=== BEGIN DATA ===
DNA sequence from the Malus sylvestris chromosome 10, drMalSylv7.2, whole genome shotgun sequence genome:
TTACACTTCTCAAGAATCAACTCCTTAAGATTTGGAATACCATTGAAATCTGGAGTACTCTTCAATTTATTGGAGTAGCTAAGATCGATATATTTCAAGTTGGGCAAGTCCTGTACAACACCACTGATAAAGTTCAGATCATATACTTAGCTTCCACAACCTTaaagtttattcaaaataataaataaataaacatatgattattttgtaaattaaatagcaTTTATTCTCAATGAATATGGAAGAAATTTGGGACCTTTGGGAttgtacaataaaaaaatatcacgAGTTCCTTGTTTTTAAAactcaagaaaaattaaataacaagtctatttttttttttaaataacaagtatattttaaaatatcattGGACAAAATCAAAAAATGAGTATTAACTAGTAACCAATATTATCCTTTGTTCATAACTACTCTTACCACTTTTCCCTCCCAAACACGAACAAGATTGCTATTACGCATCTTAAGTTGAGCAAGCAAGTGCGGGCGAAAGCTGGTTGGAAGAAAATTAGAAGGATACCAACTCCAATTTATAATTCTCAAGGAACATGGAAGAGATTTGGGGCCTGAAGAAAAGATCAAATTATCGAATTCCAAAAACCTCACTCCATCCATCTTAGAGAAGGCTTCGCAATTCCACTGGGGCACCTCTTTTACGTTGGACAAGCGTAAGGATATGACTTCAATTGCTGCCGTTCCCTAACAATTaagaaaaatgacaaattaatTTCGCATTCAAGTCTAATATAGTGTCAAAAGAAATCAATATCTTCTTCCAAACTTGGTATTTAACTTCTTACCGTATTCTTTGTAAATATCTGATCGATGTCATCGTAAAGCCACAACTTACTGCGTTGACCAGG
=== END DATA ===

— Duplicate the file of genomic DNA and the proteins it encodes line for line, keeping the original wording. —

DNA sequence from the Malus sylvestris chromosome 10, drMalSylv7.2, whole genome shotgun sequence genome:
TTACACTTCTCAAGAATCAACTCCTTAAGATTTGGAATACCATTGAAATCTGGAGTACTCTTCAATTTATTGGAGTAGCTAAGATCGATATATTTCAAGTTGGGCAAGTCCTGTACAACACCACTGATAAAGTTCAGATCATATACTTAGCTTCCACAACCTTaaagtttattcaaaataataaataaataaacatatgattattttgtaaattaaatagcaTTTATTCTCAATGAATATGGAAGAAATTTGGGACCTTTGGGAttgtacaataaaaaaatatcacgAGTTCCTTGTTTTTAAAactcaagaaaaattaaataacaagtctatttttttttttaaataacaagtatattttaaaatatcattGGACAAAATCAAAAAATGAGTATTAACTAGTAACCAATATTATCCTTTGTTCATAACTACTCTTACCACTTTTCCCTCCCAAACACGAACAAGATTGCTATTACGCATCTTAAGTTGAGCAAGCAAGTGCGGGCGAAAGCTGGTTGGAAGAAAATTAGAAGGATACCAACTCCAATTTATAATTCTCAAGGAACATGGAAGAGATTTGGGGCCTGAAGAAAAGATCAAATTATCGAATTCCAAAAACCTCACTCCATCCATCTTAGAGAAGGCTTCGCAATTCCACTGGGGCACCTCTTTTACGTTGGACAAGCGTAAGGATATGACTTCAATTGCTGCCGTTCCCTAACAATTaagaaaaatgacaaattaatTTCGCATTCAAGTCTAATATAGTGTCAAAAGAAATCAATATCTTCTTCCAAACTTGGTATTTAACTTCTTACCGTATTCTTTGTAAATATCTGATCGATGTCATCGTAAAGCCACAACTTACTGCGTTGACCAGG